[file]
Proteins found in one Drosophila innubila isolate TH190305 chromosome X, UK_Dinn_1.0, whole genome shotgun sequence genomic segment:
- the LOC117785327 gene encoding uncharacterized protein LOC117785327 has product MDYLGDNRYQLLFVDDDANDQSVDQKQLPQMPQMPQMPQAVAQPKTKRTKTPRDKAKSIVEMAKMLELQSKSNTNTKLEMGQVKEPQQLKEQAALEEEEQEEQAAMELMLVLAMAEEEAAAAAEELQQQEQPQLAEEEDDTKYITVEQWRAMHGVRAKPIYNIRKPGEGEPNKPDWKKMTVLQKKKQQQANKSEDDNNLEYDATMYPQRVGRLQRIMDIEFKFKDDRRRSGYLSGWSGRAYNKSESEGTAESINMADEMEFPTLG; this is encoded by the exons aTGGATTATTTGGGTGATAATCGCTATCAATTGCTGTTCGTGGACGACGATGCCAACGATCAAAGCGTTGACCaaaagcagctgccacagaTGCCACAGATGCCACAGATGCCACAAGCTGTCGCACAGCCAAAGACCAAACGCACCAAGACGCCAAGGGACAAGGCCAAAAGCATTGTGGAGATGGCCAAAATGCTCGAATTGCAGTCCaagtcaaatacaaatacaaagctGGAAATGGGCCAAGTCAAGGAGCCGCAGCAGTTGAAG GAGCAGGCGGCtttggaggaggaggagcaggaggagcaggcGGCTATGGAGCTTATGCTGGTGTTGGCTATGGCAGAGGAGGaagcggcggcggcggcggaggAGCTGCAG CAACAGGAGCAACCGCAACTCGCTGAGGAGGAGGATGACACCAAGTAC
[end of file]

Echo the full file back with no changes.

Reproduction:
Proteins found in one Drosophila innubila isolate TH190305 chromosome X, UK_Dinn_1.0, whole genome shotgun sequence genomic segment:
- the LOC117785327 gene encoding uncharacterized protein LOC117785327 has product MDYLGDNRYQLLFVDDDANDQSVDQKQLPQMPQMPQMPQAVAQPKTKRTKTPRDKAKSIVEMAKMLELQSKSNTNTKLEMGQVKEPQQLKEQAALEEEEQEEQAAMELMLVLAMAEEEAAAAAEELQQQEQPQLAEEEDDTKYITVEQWRAMHGVRAKPIYNIRKPGEGEPNKPDWKKMTVLQKKKQQQANKSEDDNNLEYDATMYPQRVGRLQRIMDIEFKFKDDRRRSGYLSGWSGRAYNKSESEGTAESINMADEMEFPTLG; this is encoded by the exons aTGGATTATTTGGGTGATAATCGCTATCAATTGCTGTTCGTGGACGACGATGCCAACGATCAAAGCGTTGACCaaaagcagctgccacagaTGCCACAGATGCCACAGATGCCACAAGCTGTCGCACAGCCAAAGACCAAACGCACCAAGACGCCAAGGGACAAGGCCAAAAGCATTGTGGAGATGGCCAAAATGCTCGAATTGCAGTCCaagtcaaatacaaatacaaagctGGAAATGGGCCAAGTCAAGGAGCCGCAGCAGTTGAAG GAGCAGGCGGCtttggaggaggaggagcaggaggagcaggcGGCTATGGAGCTTATGCTGGTGTTGGCTATGGCAGAGGAGGaagcggcggcggcggcggaggAGCTGCAG CAACAGGAGCAACCGCAACTCGCTGAGGAGGAGGATGACACCAAGTAC